This March, the Oxford Museum Association is hosting a number of very exciting events. The first event is a two weekend experience that is held in...
Zachariah Price DeWitt was born of a Dutch family in New Jersey April 24, 1768. He and brothers Jacob and Peter made their way to Kentucky in the 1780’s, settling in Nelson County, around Bardstown. Zachariah and Elizabeth Teets, who had been born in Pennsylvania April 14, 1774, were married on March 11, 1790. It has been written that they “then settled down in a log cabin near their families and started raising corn, hogs, and eventually, nine children.” Nevertheless, somehow during these years Zachariah gained a reputation as a hunter and Indian fighter. It is believed he may have been among Kentuckians who marched up Western Ohio in 1794 with Mad Anthony Wayne. The admission of Ohio as a state on March 1, 1803, attracted Kentuckians to cheap, newly available land. By 1805 Zachariah and Elizabeth DeWitt, with seven children, had found their way through almost-uncharted country to the spot where Zachariah built a house along the Four-Mile Creek.
Zachariah became an important member of the pioneer farming community. He established a sawmill. He built several houses in Oxford, including the initial portion of what would become the building still housing Beta Theta Pi fraternity at the corner of High street and Campus Avenue in Oxford. He was village treasurer when he accepted a captaincy in the War of 1812, took command of a company of Butler County riflemen, and marched them to Detroit to assist General Duncan McArthur. He became a pillar in the Baptist church, was co-owner of the Mansion House Hotel, and in 1822 became a founder and secretary of the Masonic Lodge. A Whig, he supported William Henry Harrison for President; a memorable reception at the Mansion House was part of Oxford’s celebration of Harrison’s election.
The log house of Zachariah Price DeWitt is now the oldest remaining structure in Oxford Township. It also is the last of a string of pioneer homesteads established along the Four-Mile Creek before Oxford Township, the town of Oxford, or Miami University even existed. It stands on the east bank of the creek about three hundred yards north of Route 73. Located on Miami University land, the structure is leased to the Oxford Museum Association, which in 1973 took on its restoration to preserve this rare example of early 19th-century log construction.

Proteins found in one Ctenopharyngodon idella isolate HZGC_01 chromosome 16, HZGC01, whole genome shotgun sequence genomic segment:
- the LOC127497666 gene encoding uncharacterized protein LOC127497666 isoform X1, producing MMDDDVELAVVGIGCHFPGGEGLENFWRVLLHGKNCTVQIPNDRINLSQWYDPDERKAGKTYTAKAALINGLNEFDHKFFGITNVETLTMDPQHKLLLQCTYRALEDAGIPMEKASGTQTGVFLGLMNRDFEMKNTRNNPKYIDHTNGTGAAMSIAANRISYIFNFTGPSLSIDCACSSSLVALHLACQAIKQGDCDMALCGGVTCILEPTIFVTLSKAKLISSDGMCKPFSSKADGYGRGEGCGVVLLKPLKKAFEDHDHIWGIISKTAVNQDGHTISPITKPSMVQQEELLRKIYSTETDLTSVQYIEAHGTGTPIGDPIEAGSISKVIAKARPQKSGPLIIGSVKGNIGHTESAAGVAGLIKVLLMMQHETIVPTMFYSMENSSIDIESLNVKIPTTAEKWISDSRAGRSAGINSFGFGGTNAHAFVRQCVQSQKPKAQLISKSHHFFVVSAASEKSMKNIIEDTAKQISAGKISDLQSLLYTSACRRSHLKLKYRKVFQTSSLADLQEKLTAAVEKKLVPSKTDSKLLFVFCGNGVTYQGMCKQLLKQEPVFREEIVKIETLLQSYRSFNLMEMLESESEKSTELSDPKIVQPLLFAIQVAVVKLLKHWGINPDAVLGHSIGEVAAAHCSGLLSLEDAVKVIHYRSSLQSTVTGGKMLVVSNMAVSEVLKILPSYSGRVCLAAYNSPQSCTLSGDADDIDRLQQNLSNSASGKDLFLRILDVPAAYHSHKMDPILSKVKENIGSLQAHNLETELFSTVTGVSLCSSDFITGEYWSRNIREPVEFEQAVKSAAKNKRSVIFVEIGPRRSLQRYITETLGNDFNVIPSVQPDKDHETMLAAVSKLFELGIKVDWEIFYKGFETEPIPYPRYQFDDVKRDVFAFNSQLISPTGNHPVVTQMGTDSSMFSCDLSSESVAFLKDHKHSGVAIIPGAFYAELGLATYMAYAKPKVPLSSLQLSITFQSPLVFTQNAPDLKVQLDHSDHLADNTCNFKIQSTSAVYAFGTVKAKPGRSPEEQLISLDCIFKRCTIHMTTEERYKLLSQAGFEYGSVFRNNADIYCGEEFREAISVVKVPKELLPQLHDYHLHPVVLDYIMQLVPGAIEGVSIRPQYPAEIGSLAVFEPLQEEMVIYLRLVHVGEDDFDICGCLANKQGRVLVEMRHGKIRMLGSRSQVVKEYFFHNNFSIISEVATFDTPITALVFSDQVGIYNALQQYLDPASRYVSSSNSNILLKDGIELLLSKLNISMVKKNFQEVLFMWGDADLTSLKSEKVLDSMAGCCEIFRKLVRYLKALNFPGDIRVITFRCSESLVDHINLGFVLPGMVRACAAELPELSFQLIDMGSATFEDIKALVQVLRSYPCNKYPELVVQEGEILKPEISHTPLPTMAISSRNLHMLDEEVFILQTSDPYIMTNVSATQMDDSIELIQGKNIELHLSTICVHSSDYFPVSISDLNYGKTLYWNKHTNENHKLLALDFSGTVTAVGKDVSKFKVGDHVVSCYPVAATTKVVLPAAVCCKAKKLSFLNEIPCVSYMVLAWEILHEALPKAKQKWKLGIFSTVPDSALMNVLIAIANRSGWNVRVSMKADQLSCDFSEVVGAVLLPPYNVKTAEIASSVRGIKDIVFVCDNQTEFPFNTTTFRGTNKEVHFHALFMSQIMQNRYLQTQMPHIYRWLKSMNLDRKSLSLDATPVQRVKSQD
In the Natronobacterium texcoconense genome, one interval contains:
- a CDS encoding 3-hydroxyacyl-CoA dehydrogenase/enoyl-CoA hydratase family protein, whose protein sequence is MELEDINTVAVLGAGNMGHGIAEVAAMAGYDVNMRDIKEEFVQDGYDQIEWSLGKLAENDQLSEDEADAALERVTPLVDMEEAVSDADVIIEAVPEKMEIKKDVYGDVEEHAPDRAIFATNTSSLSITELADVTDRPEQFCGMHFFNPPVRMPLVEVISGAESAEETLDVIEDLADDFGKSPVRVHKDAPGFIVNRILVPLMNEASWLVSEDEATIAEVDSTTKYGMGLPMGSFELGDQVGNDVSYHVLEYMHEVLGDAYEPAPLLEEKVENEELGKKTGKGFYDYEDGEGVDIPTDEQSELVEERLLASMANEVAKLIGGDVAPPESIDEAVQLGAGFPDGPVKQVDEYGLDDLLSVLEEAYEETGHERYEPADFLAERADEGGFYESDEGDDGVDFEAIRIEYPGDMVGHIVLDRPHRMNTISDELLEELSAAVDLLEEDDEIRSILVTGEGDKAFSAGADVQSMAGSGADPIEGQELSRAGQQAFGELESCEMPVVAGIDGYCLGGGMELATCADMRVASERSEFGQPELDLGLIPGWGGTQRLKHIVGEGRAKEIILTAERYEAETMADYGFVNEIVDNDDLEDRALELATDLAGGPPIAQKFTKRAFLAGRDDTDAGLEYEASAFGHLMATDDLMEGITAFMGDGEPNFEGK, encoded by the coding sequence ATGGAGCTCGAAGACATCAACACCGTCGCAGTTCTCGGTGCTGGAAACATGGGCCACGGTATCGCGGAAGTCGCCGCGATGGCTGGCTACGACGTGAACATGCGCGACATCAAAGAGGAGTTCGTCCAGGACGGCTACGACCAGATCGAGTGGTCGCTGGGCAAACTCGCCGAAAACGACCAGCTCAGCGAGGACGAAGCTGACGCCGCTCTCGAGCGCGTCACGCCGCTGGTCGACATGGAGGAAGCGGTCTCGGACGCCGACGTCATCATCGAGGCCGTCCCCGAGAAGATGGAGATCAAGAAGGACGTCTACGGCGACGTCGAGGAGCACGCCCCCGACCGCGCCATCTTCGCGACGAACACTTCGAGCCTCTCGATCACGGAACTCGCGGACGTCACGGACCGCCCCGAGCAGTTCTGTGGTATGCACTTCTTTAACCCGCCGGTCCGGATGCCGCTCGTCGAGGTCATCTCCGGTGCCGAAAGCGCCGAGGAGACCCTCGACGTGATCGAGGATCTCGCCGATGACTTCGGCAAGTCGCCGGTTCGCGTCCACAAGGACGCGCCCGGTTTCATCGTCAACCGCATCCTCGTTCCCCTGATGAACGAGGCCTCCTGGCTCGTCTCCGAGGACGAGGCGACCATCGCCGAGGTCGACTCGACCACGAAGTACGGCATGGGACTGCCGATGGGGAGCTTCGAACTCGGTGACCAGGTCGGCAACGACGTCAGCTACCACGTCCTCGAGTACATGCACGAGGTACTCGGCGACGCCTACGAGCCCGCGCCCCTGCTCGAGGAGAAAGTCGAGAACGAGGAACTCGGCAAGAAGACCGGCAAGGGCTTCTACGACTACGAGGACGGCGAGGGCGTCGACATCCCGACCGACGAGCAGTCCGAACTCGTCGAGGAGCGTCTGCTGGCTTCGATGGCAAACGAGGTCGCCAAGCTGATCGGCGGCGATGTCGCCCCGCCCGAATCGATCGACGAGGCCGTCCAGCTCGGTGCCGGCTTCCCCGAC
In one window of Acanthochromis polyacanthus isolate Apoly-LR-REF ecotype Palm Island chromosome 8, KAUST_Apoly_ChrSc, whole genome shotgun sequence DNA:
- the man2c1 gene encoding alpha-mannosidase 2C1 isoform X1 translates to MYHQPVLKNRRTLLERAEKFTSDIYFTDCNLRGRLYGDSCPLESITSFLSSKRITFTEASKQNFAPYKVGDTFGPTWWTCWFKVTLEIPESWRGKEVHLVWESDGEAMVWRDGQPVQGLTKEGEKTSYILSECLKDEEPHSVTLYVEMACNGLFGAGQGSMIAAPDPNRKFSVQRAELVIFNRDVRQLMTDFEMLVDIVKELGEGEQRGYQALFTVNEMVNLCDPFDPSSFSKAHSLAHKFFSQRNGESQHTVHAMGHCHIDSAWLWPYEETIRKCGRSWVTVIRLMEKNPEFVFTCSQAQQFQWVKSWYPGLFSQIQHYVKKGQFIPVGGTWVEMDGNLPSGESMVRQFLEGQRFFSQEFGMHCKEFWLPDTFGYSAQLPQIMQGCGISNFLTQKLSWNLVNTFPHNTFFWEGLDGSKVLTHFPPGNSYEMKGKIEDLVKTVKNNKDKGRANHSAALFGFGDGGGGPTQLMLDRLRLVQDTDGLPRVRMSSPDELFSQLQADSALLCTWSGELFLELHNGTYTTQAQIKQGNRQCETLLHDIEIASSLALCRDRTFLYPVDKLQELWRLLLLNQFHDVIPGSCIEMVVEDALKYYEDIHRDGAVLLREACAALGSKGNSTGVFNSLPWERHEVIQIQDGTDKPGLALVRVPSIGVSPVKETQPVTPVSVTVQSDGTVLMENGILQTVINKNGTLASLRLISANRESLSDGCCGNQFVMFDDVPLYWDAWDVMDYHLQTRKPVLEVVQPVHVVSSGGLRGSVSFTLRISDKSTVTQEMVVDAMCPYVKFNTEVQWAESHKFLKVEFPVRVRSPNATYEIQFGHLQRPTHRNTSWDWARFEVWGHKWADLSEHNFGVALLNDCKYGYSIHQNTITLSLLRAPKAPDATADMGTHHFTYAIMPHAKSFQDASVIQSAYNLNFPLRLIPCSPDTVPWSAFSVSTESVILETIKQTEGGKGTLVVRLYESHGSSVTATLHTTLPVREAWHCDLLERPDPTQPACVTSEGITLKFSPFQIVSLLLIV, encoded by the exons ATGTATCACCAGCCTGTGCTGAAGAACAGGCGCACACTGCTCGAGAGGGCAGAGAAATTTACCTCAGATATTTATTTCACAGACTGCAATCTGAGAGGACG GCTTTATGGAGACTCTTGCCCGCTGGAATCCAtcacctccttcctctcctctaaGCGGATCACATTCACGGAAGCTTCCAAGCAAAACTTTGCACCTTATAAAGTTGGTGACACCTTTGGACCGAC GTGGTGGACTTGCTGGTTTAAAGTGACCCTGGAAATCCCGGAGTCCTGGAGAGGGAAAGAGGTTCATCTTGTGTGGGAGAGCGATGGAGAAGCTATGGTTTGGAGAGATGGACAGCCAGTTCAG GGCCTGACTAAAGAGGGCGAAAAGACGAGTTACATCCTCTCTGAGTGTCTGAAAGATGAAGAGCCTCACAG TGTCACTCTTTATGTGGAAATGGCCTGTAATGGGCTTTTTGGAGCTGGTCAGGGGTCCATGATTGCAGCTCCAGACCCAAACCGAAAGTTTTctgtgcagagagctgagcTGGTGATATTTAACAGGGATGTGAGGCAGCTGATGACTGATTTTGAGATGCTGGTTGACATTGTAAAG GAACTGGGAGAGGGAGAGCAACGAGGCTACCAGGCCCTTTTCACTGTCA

Early restoration of the DeWitt Homestead in the 1970′s encompassed exposure and repair of the original adz-marked timber walls, necessary chinking, reconstruction of the limestone chimney, and replacement of floors on both levels. Limited funding prohibited comprehensive restoration at that time.The adjacent smokehouse was restored in 1999-2000.
The Oxford MuseumAssociation completed the restoration of the log homestead in 2003 as a focus of the area celebration of the Ohio bicentennial. The restoration project encompassed the inclusion of interior partitions, construction of the stairwell to the second floor, addition of windows, replacement of the shake roof, interior finishing and reconfiguration of the fireplaces. Dedication of the site occurred in May, 2003 at which time, the Bicentennial Historical Marker awarded via the Bicentennial Commission and the Longaberger Legacy Initiative was also dedicated.
The homestead is open to visitors on Sunday afternoons from Memorial Day through Labor Day featuring interns in living history who provide first-person interpretation of the site.
The DeWitt Homestead is open daily from 10am until 4pm.